In 1970, HIS MAJESTY SULTAN QABOOS BIN SAID AL SAID ousted his father and has ruled as sultan ever since. His extensive modernization program has opened the country to the outside world and has preserved a long-standing political and military relationship with the UK. Oman's moderate, independent foreign policy has sought to maintain good relations with all Middle Eastern countries.
History of Oman
Little is known about Oman's pre-Islamic past but it is clear from recent archeological discoveries and research that early civilizations existed at least 5000 years ago.
Sumerian tablets refer to a country named "Magan" as a source of copper. It seems certain that they referred to Oman.Evidence from excavations near Sohar shows that the copper mining and smelting industry was well developed by the year 2000BC.
Frankincense from Dhofar, which was so important in the social religious life of ancient peoples also provides evidence of the existence of an early trading community. It is also clear that there were farming and fishing settlements from the earliest times.
The ancestors of present day Omanis are believed to have arrived in two waves of migration over a number of years, the first from Yemen and the second from northern Arabia at a time when various parts of the country were occupied by the Persians.
The call of the Prophet Mohammed to the Omanis to become Muslims altered the course of their history. It was in about 630 AD that Amr Ibn al-As arrived in Oman bearing a letter from the Prophet to Abd and Jaifar, the two sons of al-Julanda, who ruled Oman jointly. Having embraced Islam, they were instrumental in defeating the Persians.
The early Imamate in Oman arose out of a vision to create the true and ideal Muslim state. The first Ibadhi Imam, Julanda bin Mas'ud, was elected in 751 AD but he died in battle and it was not until 801 AD after a period of turmoil that Warith bin Kaab was elected. There then followed a period of peace, stability and prosperity lasting more than three hundred years.
Maritime trade flourished and Sohar became the greatest sea port in the Islamic world. As they traveled and traded, the Omanis spread the message of Islam, as well as Arab culture and language, reaching as far east as China.
Portuguese Occupation: In the early 16th century after the Portuguese under Vasco de Gama had discovered the sea route round the Cape of Good Hope to India, they occupied Muscat for a century and a half in order to dominate the trade which had until then been an Arab Monopoly. The Portuguese were expelled from Muscat in 1650 by Sultan bin Saif al-Yarubi.
The Ya'aruba Dynasty: Since the expulsion of the Portuguese no other foreign power has ever occupied Oman, apart from a brief period when the Persians made a partial occupation. The Ya'aruba Imams introduced a period of renaissance in Omani fortunes both at home and abroad, uniting the country and bringing prosperity. It was under the Ya'aruba dynasty that many of the imposing castles and beautiful buildings that have been restored recently, such as the fort at Nizwa and the Palace at Jabrin, were built.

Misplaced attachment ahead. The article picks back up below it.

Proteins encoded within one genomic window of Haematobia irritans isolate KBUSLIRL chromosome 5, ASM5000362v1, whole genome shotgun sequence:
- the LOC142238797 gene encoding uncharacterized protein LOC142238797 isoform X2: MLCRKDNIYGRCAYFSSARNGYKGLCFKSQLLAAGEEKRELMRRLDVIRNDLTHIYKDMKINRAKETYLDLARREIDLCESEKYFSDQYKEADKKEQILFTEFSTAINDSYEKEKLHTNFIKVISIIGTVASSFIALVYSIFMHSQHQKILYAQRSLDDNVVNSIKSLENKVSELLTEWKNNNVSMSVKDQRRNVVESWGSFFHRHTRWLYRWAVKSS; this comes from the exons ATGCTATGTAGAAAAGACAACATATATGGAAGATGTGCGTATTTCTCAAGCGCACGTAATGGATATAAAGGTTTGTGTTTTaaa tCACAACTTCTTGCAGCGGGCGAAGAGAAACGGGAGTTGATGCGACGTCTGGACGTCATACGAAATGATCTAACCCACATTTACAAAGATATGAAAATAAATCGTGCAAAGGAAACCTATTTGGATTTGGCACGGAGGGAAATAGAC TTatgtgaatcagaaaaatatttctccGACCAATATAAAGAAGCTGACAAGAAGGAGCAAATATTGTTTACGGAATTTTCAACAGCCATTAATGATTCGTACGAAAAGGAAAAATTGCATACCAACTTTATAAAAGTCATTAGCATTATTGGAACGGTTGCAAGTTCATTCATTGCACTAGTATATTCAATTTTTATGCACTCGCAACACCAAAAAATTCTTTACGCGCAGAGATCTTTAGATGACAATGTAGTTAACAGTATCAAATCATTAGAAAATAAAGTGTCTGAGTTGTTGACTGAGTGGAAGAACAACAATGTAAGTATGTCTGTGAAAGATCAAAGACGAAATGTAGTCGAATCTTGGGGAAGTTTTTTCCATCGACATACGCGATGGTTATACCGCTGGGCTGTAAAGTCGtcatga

Civil War: Unfortunately, on the death in 118 of the Imam, Sultan bin Saif II, civil war broke out over the election of his successor. Persian troops occupied Muttrah and Muscat but failed to take Sohar which was defended by Ahmad bin Said, who continued to fight the Persians and drive them from Oman after the civil war had ended.
The Al bu Said Dynasty In 1744 Ahmad bin Said, who was a man of outstanding personality and courage, was elected Imam. He faced a number of difficulties in reconciling the rival factions after the civil war, but he managed to build up the Omani navy into a power to be reckoned with, personally leading expeditions against pirates and driving the Persians out of Basra. When he died in 1783, his son Said was elected Imam but he was not popular, being replaced by his son Hamad, who had been de facto ruler in Muscat while his father remained in Rostaq. Hamad died suddenly in 1792 and his uncle, Sayyid Sultan bin Ahmed, assumed power until his death in 1804. He had exercised such tight control over Oman and trade in the Gulf that European powers dealt with him as the effective ruler of the country. Sayyid Sultan was succeeded by his son, Sayyid Said bin Sultan, who consolidated his father's achievements at home and abroad during his reign from 1804-1856. It was in this period that Oman reached its zenith as a regional power with possessions on both sides of the Gulf and in East Africa. Sayyid Said concentrated on developing his country's economy and commerce. He made Zanzibar his second capital and concluded agreements with the European powers, as well as sending a special envoy to the United States, making Oman the first Arab state to establish diplomatic relations with that country. Thereafter, however, there followed a period of decline and, at the time of the First World War, Oman's share of international commercial activities was very limited. Indeed, Oman remained largely isolated from the rest of the world until, in 1970, His Majesty Sultan Qaboos came to power. His Majesty's reign was the beginning of a bright new era that renewed Oman's historic glories and opened a new chapter of development, prosperity and social and economic progress.